This is what a sustainably designed restaurant can get to look like

Hong Kong – For years, spaces and objects seemed to focus on sustainable process and fair material sourcing to the detriment of the visual outcome. In order to cast a wider net in terms of audience, many places are going instead for a default approach, turning Instagram-shot hunters into accidental environmentalists.

The restaurant in Hong Kong is a fine example of that.

Designed by Linehouse, the dim sum venue is inspired by the historical figure of John Anthony, the first Chinese man naturalized as a British citizen in 1805. Working mostly in the east-end docklands of London, he became the founding father of the area’s Chinatown. ‘Therefore, the design drew on John Anthony’s journey, [and thus we wanted to] create a British tea hall turned Chinese canteen,’ explained Linehouse co-founder Briar Hickling.

It’s the things left unsaid and unseen that render this project such an outstanding execution

While the results are indeed striking and the metaphors are immediately readable – for example, the main dining hall is an interpretation of the storehouses in the docklands, while the bar features tubes of gin infused with blends of botanicals found along the Spice Route – it’s the things left unsaid and unseen that render this project such an outstanding execution. The terracotta tiles along the walls? They were sourced from abandoned rural houses in rural China. The plastic tubes that line the ceiling of the bathroom stalls? Recycled. And the menu with those gin-based cocktails and the coasters they’re placed on? Made from upcycled paper and plastic, respectively.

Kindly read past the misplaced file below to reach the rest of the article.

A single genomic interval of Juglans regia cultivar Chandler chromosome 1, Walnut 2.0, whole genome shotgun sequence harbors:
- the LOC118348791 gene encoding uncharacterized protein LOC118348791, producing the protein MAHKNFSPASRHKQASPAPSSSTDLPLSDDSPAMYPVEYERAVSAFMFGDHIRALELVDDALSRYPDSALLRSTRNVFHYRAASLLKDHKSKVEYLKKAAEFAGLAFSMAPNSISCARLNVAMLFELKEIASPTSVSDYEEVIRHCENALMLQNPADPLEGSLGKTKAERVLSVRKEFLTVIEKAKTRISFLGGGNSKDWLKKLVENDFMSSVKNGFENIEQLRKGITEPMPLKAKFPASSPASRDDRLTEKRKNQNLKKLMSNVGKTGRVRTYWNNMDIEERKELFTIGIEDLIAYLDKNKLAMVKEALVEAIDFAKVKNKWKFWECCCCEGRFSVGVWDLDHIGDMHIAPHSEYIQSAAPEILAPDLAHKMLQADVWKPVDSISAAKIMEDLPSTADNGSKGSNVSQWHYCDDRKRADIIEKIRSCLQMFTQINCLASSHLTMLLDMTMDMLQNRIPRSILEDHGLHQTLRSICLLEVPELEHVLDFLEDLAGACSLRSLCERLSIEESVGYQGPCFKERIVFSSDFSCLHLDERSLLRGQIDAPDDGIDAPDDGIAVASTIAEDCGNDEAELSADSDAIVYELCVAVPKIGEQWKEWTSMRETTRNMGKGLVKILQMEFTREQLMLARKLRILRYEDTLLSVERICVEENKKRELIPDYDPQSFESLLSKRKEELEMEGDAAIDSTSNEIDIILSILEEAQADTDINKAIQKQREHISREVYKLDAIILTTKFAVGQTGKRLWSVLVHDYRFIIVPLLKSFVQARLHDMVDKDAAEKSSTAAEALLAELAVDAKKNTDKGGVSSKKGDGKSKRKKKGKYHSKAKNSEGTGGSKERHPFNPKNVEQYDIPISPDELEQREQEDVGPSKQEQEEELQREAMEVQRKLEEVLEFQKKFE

‘Every element incorporates an eco-friendly or ethical initiative, with a focus on the handcrafted,’ added Hickling. That includes the handwoven wicker elements, the hand-dyed indigo fabrics hung from the ceiling, the locally produced rattan furniture and the eco paints for the walls. Fittingly, the actual operations go hand in hand with this approach: the drink menu features environmentally responsible vineyards, spirits from craft distillers and fair-trade tea and coffee; the kitchen uses a food composting system to reduce waste and the water utilities installed help reduce its energy usage in half.

Come for the ‘gram, stay for the green

John Anthony, thus, is an aesthetic-bending proposal that points towards the future direction of sustainable spatial design: one that doesn’t have to shout its approach, but instead helps present eco-engagement as the default mode in hospitality environments. In other words? Come for the ‘gram, stay for the green.

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